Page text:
I’ve got a lot of time for raging egomaniacs. I like nothing better than an abrasive sociopath. It’s the boring interviewees that kill me. I’d rather be ravaged by Rod Hull and Emu than ever again encounter a band from Luton that “makes music for ourselves, and if anyone else likes it, that’s a bonus”.
I grew up in a golden age for the rock press. The Smiths. Guns N’ Roses. Later, the Gallaghers. Love or hate their music, these bands created a mythology, had a worldview beyond crotchets and quavers, prompted pub battlelines. Likewise, many blues artists have charisma as their default setting. Walter Trout couldn’t say something boring if he tried. Rosco Levee and Otis Grand tell it straight, and do not give one solitary shit about the fallout.
But I sense that other bands regard press as a perfunctory duty, like checking the tyre pressure on the van. You don’t have to tell me you’re bigger than Jesus. You don’t have to carve ‘4 Real’ on your forearm. But dear God, please do more than drone on about the “organic songwriting process”, while I fall asleep on my desk.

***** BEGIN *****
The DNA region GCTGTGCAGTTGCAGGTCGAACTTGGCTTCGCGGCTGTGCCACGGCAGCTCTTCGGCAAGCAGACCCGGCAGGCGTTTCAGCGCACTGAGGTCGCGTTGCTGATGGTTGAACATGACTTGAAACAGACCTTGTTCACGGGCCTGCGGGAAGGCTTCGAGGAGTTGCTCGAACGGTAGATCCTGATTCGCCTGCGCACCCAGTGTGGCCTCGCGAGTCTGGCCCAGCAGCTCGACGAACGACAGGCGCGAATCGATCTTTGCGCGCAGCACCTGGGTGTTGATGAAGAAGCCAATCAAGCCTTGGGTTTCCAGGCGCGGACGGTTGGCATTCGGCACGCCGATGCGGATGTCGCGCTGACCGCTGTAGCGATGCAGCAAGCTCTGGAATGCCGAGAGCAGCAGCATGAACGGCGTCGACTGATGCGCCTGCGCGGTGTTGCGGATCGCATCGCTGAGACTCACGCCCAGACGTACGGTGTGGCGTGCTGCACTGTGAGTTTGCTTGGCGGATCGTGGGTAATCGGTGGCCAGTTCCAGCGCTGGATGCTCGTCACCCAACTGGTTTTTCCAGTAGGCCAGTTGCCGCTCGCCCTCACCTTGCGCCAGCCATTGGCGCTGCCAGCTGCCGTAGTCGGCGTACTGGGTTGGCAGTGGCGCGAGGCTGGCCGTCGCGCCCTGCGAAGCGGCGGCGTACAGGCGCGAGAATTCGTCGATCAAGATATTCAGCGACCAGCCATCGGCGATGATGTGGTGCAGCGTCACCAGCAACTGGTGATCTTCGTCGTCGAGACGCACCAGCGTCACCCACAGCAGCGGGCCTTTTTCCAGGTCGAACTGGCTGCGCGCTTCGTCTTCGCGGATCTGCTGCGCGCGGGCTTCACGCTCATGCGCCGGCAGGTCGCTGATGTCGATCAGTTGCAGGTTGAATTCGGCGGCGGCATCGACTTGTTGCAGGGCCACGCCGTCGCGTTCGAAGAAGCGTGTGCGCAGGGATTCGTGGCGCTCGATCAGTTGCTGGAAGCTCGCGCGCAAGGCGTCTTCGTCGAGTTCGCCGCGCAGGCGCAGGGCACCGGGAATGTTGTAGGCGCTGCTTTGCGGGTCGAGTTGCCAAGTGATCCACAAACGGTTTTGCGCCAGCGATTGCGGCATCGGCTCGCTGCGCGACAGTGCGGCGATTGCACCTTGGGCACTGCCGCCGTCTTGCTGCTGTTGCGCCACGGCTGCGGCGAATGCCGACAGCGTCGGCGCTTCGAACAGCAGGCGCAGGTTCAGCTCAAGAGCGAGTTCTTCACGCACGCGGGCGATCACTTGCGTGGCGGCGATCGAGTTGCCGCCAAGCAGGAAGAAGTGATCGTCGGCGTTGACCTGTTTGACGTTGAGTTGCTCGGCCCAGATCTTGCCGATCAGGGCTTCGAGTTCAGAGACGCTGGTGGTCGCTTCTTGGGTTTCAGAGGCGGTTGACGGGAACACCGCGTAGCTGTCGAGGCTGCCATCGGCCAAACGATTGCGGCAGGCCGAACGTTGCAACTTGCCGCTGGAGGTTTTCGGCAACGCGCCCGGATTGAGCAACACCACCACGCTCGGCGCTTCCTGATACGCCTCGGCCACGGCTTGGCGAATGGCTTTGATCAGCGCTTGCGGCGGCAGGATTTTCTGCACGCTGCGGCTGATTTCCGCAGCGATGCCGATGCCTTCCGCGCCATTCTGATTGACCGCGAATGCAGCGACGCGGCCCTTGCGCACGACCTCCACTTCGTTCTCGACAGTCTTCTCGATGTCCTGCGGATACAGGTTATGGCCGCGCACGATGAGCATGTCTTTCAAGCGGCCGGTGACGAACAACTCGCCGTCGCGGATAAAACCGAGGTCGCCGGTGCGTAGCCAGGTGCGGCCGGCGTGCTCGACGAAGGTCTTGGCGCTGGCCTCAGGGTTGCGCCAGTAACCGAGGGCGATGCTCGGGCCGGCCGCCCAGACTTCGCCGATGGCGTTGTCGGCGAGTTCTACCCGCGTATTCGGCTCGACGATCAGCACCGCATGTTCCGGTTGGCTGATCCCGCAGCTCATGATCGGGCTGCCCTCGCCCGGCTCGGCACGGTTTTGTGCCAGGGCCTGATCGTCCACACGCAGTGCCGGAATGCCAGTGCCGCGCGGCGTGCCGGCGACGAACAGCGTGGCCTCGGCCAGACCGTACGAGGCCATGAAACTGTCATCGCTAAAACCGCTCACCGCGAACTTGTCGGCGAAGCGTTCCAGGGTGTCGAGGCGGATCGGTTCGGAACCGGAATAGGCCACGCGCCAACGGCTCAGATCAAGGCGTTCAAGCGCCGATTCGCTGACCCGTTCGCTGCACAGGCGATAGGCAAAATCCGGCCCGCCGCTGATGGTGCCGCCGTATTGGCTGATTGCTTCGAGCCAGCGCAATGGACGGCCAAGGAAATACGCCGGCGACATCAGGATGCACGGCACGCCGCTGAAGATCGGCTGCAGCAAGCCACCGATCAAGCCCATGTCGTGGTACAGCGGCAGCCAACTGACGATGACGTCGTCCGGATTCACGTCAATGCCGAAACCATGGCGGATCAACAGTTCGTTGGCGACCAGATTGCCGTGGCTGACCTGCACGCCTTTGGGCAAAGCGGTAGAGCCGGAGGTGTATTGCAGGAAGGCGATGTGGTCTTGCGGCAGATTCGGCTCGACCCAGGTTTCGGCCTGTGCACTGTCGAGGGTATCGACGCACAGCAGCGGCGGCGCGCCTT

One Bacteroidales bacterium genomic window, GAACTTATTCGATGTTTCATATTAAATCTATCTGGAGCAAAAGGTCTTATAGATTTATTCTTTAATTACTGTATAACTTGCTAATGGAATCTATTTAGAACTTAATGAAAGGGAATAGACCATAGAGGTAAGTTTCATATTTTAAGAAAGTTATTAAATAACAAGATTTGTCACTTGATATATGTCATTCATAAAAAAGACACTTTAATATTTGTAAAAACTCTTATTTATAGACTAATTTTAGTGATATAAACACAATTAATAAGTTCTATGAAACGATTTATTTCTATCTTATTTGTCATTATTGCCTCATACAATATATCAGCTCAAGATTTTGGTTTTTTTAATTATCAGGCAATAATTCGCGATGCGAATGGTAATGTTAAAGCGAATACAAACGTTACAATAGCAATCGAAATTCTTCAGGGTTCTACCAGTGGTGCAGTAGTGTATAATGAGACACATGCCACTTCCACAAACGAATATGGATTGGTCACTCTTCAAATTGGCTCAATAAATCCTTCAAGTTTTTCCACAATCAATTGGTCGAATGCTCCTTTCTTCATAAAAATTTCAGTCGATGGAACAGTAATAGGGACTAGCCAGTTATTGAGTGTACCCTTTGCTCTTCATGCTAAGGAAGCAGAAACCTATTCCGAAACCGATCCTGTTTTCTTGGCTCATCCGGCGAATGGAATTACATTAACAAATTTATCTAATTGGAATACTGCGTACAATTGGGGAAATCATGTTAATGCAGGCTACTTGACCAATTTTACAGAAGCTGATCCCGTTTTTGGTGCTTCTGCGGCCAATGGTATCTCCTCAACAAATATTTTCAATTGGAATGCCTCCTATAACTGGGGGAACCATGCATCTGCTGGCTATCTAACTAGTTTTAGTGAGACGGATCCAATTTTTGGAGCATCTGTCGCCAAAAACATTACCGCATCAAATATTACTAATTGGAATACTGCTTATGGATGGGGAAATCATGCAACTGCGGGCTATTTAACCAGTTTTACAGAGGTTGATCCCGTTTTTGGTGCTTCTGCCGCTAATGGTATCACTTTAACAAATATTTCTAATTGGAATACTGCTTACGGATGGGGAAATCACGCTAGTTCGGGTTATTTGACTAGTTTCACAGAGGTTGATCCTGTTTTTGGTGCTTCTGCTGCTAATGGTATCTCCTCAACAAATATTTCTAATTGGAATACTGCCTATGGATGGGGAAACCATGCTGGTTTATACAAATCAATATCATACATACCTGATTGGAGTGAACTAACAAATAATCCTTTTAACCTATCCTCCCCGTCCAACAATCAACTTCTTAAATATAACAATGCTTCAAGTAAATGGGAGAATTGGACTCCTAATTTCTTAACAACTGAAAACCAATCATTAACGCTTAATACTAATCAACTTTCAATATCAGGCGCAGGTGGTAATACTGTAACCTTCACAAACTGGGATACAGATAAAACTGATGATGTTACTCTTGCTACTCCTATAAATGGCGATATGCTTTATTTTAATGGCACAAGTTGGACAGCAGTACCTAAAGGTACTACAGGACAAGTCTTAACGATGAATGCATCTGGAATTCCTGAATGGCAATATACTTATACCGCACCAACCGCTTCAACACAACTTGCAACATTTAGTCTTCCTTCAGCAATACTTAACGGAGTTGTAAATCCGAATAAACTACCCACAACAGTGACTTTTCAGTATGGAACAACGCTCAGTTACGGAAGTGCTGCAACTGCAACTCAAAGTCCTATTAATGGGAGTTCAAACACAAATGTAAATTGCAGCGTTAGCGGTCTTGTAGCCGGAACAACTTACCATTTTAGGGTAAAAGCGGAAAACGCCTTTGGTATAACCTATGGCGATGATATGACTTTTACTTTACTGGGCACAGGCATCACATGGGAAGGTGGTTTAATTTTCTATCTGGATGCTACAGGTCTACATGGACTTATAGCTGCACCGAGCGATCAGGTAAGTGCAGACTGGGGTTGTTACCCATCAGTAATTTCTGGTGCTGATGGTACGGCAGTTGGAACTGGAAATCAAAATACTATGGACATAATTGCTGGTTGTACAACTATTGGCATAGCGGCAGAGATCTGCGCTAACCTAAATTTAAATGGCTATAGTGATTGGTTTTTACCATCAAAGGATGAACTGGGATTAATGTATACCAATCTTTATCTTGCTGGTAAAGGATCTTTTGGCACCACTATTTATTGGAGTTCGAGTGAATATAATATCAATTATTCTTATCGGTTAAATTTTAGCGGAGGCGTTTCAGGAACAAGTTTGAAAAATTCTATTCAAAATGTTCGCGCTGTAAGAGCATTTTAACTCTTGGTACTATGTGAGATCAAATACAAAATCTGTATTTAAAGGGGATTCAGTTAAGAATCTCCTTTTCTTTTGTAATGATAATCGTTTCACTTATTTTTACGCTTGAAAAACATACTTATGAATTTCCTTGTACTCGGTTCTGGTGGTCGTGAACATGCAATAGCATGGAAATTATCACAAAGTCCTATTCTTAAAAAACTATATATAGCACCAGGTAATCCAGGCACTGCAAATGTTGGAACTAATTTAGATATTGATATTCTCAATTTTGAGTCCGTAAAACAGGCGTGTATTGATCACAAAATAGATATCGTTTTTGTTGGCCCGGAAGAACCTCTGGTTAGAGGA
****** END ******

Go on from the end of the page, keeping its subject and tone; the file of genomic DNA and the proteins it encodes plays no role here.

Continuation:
I get that young bands are terrified of killing their career with a slip of the tongue. But there’s no surer way to mire yourself on the provincial toilet circuit than by displaying all the personality of a patio heater.
Mostly, journalists aren’t trying to stitch you up. We’re just trying to make you seem interesting (which is in both our interests). Be passionate, political, witty, sarcastic, pretentious, flirtatious, outrageous – and you might be surprised how it affects your till receipts. In this game, the gob is as mighty as the guitar./o:p